LeBron James does not appear to be a fan of President Donald Trump. That’s true of Steph Curry too. Both LeBron and Steph Curry revealed before game 3 of the NBA finals that they don’t want an invite to the White House if their respective teams win.
What exactly did LeBron James say about Trump? “I know no matter who wins this series, no one wants an invite anyway. It won’t be Cleveland or Golden State going,” James said, according to ESPN, which wrote that the remark was made in an off-day news conference before game 3.
For his part, President Trump says neither team is getting an invite. “I didn’t invite LeBron James, and I didn’t invite Steph Curry. We’re not going to invite either team,” Trump told reporters on June 8, 2018.
It’s not the first time the two NBA stars have tangled with Trump.
Here’s what you need to know:
LeBron James Previously Called the President a ‘Bum’
Last year, LeBron called Trump a “bum” on Twitter when Trump called out Steph Curry for not wanting to go to the White House then. “U bum @StephenCurry30 already said he ain’t going! So therefore ain’t no invite. Going to White House was a great honor until you showed up!” he wrote in 2017.
Here’s another view:
Trump had written on Twitter, “Going to the White House is considered a great honor for a championship team. Stephen Curry is hesitating, therefore invitation is withdrawn!”
James Said After 2018’s Game 2 That He Doesn’t Feel Trump Believes What He Does
James had a lot more to say about Trump in 2018 after game 2, adding that the president’s decision to rescind an invite to the Philadelphia Eagles was “typical of him.” According to ESPN, this is what he said:
As long as he’s in office, then the communication and things like that are going to continue to happen. It’s a lot of things that we believe in as Americans that we don’t feel that he’s for. There are a lot of people that believe that he’s not for the people or doing things that’s right by the people. So, it’s not surprising hearing the news today with the Eagles. But I think more importantly, as Americans and especially people in Philadelphia, we shouldn’t let that news take away from what that unbelievable team did and accomplished, what all those players did to sacrifice throughout each and every Sunday, going out and playing the style of football that they played and winning a Super Bowl the way they won it.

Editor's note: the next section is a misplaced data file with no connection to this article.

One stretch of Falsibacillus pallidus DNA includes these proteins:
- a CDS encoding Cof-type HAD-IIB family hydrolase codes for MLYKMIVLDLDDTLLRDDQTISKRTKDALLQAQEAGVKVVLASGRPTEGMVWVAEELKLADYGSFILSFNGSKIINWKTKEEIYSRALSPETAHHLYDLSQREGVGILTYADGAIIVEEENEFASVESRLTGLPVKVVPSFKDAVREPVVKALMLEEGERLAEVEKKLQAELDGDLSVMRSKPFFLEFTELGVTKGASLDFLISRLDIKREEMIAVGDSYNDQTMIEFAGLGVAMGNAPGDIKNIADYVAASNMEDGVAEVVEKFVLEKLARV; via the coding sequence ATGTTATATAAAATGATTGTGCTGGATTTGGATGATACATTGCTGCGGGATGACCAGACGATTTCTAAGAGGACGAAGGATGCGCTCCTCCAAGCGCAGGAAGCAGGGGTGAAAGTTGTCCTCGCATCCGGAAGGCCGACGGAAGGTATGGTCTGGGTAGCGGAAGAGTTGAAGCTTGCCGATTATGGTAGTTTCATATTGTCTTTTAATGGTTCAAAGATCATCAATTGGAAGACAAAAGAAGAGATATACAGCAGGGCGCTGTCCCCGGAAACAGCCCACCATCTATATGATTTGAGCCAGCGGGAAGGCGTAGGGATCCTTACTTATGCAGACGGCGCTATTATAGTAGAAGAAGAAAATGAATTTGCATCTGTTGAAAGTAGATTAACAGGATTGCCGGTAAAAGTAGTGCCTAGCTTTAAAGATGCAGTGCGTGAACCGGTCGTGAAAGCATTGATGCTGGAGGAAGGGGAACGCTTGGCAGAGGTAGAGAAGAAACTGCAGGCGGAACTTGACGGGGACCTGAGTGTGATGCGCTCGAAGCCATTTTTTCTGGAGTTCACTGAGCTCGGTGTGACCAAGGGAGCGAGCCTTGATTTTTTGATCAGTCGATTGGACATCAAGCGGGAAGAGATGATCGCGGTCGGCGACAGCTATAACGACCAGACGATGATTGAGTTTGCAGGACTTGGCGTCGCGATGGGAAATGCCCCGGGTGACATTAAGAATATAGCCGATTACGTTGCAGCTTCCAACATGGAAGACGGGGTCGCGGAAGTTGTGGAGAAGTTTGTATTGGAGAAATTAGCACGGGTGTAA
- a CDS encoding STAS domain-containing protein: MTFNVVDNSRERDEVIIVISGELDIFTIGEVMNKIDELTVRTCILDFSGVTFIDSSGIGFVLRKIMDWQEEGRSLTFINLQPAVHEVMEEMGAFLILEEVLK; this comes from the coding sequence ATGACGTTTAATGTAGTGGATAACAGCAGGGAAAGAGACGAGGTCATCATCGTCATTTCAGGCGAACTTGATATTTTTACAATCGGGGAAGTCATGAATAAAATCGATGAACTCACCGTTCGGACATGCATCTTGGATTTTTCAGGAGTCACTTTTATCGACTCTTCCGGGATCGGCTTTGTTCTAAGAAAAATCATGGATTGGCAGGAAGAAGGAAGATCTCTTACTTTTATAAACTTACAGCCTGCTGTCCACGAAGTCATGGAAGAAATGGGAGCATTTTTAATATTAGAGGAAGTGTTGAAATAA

Let’s not let that accomplishment of things that you will have for the rest of your life, and people will always call you a champion for the rest of your life, let’s not let someone uninviting you to their house take away from that moment,” he continued. “Because I think the championship — winning a Super Bowl or winning a Stanley Cup or winning a World Series or winning an NBA championship or national championship — is way bigger than getting invited to the White House, especially with him in there, in my opinion.
According to Rolling Stone, Steph Curry doesn’t want an invite this year, either. Specifically, the Golden State Warrior said his team won’t go to the White House if they win the NBA Finals, Rolling Stone reported, quoting Curry as saying this:
I know a guy from the Eagles, wide receiver who played on the Super Bowl-winning team last year, and he broke it down pretty verbatim of how his process went with his discussions with his teammates and how he wanted to keep the focus on what the conversation should be and not the anthem and not Trump’s policies and how he’s been overshadowing the NFL and all that type of stuff. So, that’s refreshing that he’s educating people along the way. I think that’s important. If you focus on who is saying the right things, you shouldn’t get lost in the noise that’s going on right now.
Steve Kerr isn’t much of a Trump fan either.
Kevin Durant agreed with LeBron and Steph, ESPN reported, quoting him as saying, “We get it at this point. It’s good that guys are sticking to what they believe in and what they want to do. Like guys said before me, I’m sure whoever wins this series won’t be going.”
Trump used the rescinding of the Eagles’ invite to make a broader, controversial point about football players kneeling during the National Anthem. The debate has focused on free speech arguments and the meaning of patriotism. Eagles safety Malcolm Jenkins responded with this: